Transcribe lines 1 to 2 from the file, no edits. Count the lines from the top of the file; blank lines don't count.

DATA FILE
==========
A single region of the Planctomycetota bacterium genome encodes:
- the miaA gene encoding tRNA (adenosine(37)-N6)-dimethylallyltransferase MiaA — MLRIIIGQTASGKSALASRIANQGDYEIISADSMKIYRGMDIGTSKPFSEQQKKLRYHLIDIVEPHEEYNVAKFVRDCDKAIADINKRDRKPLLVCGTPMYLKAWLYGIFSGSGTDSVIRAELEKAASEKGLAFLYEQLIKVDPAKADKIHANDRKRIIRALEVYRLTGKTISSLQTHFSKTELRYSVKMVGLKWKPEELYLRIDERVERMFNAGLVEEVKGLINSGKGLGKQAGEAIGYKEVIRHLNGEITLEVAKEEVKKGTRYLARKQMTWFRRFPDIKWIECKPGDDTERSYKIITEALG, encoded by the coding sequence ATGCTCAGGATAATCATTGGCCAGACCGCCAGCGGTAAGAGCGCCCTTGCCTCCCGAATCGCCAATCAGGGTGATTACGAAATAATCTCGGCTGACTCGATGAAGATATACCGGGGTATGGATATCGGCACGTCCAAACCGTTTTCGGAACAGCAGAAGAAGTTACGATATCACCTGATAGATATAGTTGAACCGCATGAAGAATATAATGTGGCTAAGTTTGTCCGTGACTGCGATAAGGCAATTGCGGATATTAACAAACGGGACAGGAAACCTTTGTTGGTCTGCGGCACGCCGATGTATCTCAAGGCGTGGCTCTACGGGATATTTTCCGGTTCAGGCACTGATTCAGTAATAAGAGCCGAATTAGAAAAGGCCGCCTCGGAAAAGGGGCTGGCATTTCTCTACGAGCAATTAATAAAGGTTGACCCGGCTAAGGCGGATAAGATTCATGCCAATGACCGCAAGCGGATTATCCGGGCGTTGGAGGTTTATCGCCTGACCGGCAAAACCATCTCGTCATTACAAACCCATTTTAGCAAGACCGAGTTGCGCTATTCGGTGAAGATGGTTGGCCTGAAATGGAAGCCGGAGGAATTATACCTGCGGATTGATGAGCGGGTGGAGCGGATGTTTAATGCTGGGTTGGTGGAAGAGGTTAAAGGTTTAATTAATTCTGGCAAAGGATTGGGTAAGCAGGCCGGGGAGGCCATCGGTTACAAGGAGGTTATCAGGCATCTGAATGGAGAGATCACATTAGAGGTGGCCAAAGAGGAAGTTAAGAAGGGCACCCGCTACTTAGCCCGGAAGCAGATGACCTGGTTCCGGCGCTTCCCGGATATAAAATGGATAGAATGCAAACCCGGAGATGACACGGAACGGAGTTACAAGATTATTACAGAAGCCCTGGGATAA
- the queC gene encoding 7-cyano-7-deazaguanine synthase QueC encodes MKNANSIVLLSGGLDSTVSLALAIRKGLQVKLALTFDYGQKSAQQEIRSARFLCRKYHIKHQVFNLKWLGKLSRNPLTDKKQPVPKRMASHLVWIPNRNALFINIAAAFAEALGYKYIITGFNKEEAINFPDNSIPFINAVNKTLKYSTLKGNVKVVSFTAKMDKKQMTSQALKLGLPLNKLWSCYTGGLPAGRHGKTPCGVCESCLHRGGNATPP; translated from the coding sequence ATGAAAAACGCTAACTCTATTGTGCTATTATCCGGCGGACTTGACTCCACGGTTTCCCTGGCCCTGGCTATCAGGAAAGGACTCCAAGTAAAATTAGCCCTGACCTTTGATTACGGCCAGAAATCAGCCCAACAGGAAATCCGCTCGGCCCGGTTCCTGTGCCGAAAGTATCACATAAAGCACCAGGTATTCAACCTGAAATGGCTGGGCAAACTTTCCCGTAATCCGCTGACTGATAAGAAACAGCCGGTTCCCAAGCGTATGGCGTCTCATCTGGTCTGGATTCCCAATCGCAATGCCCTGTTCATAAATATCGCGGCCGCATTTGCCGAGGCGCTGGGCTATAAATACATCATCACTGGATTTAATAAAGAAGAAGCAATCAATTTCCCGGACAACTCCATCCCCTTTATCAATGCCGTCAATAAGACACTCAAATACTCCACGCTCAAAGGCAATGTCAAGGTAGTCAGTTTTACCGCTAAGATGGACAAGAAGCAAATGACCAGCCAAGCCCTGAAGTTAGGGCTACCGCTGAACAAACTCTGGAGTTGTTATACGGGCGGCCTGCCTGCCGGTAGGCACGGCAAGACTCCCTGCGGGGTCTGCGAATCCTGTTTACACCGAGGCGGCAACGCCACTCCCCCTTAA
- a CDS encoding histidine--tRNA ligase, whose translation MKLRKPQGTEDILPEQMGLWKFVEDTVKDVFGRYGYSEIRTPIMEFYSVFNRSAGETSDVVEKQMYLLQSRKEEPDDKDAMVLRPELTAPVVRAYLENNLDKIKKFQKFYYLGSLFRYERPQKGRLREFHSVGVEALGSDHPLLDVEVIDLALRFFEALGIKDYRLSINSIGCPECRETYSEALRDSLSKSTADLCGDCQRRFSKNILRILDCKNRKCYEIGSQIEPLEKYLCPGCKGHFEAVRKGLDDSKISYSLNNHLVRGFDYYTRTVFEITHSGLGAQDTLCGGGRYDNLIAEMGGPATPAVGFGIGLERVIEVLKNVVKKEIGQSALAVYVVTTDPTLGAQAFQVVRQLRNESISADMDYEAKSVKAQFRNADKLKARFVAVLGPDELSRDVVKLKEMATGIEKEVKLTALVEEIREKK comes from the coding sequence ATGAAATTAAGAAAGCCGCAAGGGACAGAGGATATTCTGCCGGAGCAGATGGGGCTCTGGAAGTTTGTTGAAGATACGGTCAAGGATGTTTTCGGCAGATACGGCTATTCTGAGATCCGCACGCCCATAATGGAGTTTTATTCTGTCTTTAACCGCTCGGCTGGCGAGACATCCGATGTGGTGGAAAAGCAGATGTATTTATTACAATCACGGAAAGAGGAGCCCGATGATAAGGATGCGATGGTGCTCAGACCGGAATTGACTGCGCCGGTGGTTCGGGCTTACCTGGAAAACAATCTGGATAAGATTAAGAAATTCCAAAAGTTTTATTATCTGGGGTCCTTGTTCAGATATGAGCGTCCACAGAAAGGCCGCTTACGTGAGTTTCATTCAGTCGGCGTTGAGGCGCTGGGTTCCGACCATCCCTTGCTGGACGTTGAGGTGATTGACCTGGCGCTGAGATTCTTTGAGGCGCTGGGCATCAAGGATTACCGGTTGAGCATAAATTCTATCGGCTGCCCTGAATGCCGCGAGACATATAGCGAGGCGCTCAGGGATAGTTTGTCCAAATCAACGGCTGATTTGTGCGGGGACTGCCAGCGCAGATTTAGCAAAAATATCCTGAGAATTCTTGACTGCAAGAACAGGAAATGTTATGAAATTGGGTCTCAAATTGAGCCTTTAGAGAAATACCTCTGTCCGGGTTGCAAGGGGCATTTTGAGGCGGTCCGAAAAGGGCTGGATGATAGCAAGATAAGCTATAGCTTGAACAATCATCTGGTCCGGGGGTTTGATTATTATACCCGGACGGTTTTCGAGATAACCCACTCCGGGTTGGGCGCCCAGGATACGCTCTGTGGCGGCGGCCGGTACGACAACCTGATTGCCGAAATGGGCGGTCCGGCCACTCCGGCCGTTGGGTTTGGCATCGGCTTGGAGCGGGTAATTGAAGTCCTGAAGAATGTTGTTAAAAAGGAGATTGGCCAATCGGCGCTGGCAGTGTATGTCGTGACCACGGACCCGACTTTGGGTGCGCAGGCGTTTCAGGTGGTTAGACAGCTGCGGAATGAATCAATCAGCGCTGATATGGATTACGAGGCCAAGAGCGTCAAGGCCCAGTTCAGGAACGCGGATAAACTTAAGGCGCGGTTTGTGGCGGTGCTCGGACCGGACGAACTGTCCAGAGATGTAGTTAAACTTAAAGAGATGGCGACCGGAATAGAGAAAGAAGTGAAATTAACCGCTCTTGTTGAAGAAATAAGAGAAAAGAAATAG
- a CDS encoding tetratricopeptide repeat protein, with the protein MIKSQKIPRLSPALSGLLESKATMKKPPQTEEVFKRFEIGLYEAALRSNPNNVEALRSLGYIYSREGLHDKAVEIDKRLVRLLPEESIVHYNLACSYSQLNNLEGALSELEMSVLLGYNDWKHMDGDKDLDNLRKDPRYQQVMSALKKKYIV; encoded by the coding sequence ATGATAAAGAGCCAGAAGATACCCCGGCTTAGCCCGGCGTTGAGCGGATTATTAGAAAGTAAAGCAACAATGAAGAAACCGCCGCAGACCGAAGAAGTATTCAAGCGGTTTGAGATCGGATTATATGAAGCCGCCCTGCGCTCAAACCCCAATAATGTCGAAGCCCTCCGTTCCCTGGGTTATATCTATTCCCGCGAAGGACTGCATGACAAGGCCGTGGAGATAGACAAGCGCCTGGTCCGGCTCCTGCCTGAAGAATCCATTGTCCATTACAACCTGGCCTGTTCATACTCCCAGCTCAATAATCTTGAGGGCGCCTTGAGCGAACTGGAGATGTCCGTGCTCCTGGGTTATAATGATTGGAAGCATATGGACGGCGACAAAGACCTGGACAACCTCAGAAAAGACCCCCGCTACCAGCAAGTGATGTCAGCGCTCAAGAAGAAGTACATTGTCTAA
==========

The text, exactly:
A single region of the Planctomycetota bacterium genome encodes:
- the miaA gene encoding tRNA (adenosine(37)-N6)-dimethylallyltransferase MiaA — MLRIIIGQTASGKSALASRIANQGDYEIISADSMKIYRGMDIGTSKPFSEQQKKLRYHLIDIVEPHEEYNVAKFVRDCDKAIADINKRDRKPLLVCGTPMYLKAWLYGIFSGSGTDSVIRAELEKAASEKGLAFLYEQLIKVDPAKADKIHANDRKRIIRALEVYRLTGKTISSLQTHFSKTELRYSVKMVGLKWKPEELYLRIDERVERMFNAGLVEEVKGLINSGKGLGKQAGEAIGYKEVIRHLNGEITLEVAKEEVKKGTRYLARKQMTWFRRFPDIKWIECKPGDDTERSYKIITEALG, encoded by the coding sequence ATGCTCAGGATAATCATTGGCCAGACCGCCAGCGGTAAGAGCGCCCTTGCCTCCCGAATCGCCAATCAGGGTGATTACGAAATAATCTCGGCTGACTCGATGAAGATATACCGGGGTATGGATATCGGCACGTCCAAACCGTTTTCGGAACAGCAGAAGAAGTTACGATATCACCTGATAGATATAGTTGAACCGCATGAAGAATATAATGTGGCTAAGTTTGTCCGTGACTGCGATAAGGCAATTGCGGATATTAACAAACGGGACAGGAAACCTTTGTTGGTCTGCGGCACGCCGATGTATCTCAAGGCGTGGCTCTACGGGATATTTTCCGGTTCAGGCACTGATTCAGTAATAAGAGCCGAATTAGAAAAGGCCGCCTCGGAAAAGGGGCTGGCATTTCTCTACGAGCAATTAATAAAGGTTGACCCGGCTAAGGCGGATAAGATTCATGCCAATGACCGCAAGCGGATTATCCGGGCGTTGGAGGTTTATCGCCTGACCGGCAAAACCATCTCGTCATTACAAACCCATTTTAGCAAGACCGAGTTGCGCTATTCGGTGAAGATGGTTGGCCTGAAATGGAAGCCGGAGGAATTATACCTGCGGATTGATGAGCGGGTGGAGCGGATGTTTAATGCTGGGTTGGTGGAAGAGGTTAAAGGTTTAATTAATTCTGGCAAAGGATTGGGTAAGCAGGCCGGGGAGGCCATCGGTTACAAGGAGGTTATCAGGCATCTGAATGGAGAGATCACATTAGAGGTGGCCAAAGAGGAAGTTAAGAAGGGCACCCGCTACTTAGCCCGGAAGCAGATGACCTGGTTCCGGCGCTTCCCGGATATAAAATGGATAGAATGCAAACCCGGAGATGACACGGAACGGAGTTACAAGATTATTACAGAAGCCCTGGGATAA